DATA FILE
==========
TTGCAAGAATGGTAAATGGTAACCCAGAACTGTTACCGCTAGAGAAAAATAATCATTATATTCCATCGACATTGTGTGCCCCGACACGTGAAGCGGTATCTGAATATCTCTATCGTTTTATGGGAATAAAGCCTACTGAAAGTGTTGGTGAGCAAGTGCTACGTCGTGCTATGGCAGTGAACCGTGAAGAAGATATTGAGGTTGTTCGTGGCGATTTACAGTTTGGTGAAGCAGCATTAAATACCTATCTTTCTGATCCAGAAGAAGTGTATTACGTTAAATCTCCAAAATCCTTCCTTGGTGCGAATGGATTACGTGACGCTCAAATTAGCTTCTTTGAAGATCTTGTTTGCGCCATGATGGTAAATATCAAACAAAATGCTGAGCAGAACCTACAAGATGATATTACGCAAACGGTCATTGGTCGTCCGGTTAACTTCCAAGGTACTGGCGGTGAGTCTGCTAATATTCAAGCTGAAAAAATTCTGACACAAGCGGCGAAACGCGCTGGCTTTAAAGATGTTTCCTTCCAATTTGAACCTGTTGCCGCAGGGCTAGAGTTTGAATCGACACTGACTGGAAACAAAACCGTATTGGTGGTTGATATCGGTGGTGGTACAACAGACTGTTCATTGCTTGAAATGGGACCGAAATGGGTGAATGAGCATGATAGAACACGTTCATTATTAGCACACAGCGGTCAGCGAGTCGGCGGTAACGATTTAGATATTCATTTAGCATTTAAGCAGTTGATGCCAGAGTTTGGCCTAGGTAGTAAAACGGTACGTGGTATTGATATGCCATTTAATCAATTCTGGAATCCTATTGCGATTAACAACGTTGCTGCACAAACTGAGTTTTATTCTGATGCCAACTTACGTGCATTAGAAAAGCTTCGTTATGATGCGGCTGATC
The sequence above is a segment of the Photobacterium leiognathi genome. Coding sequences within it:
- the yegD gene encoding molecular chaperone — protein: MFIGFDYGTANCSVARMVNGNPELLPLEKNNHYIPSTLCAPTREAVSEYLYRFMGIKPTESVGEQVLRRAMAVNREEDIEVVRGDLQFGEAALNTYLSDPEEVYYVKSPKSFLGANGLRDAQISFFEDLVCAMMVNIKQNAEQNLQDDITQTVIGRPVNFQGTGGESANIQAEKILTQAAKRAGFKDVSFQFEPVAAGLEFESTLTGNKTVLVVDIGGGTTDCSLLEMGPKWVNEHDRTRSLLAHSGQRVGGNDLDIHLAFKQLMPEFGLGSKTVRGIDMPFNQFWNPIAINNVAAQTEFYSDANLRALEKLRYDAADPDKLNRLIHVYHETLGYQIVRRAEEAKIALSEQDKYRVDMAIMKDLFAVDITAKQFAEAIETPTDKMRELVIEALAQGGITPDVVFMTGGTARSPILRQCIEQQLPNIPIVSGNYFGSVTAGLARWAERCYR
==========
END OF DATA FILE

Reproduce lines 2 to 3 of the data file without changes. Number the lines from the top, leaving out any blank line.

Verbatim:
The sequence above is a segment of the Photobacterium leiognathi genome. Coding sequences within it:
- the yegD gene encoding molecular chaperone — protein: MFIGFDYGTANCSVARMVNGNPELLPLEKNNHYIPSTLCAPTREAVSEYLYRFMGIKPTESVGEQVLRRAMAVNREEDIEVVRGDLQFGEAALNTYLSDPEEVYYVKSPKSFLGANGLRDAQISFFEDLVCAMMVNIKQNAEQNLQDDITQTVIGRPVNFQGTGGESANIQAEKILTQAAKRAGFKDVSFQFEPVAAGLEFESTLTGNKTVLVVDIGGGTTDCSLLEMGPKWVNEHDRTRSLLAHSGQRVGGNDLDIHLAFKQLMPEFGLGSKTVRGIDMPFNQFWNPIAINNVAAQTEFYSDANLRALEKLRYDAADPDKLNRLIHVYHETLGYQIVRRAEEAKIALSEQDKYRVDMAIMKDLFAVDITAKQFAEAIETPTDKMRELVIEALAQGGITPDVVFMTGGTARSPILRQCIEQQLPNIPIVSGNYFGSVTAGLARWAERCYR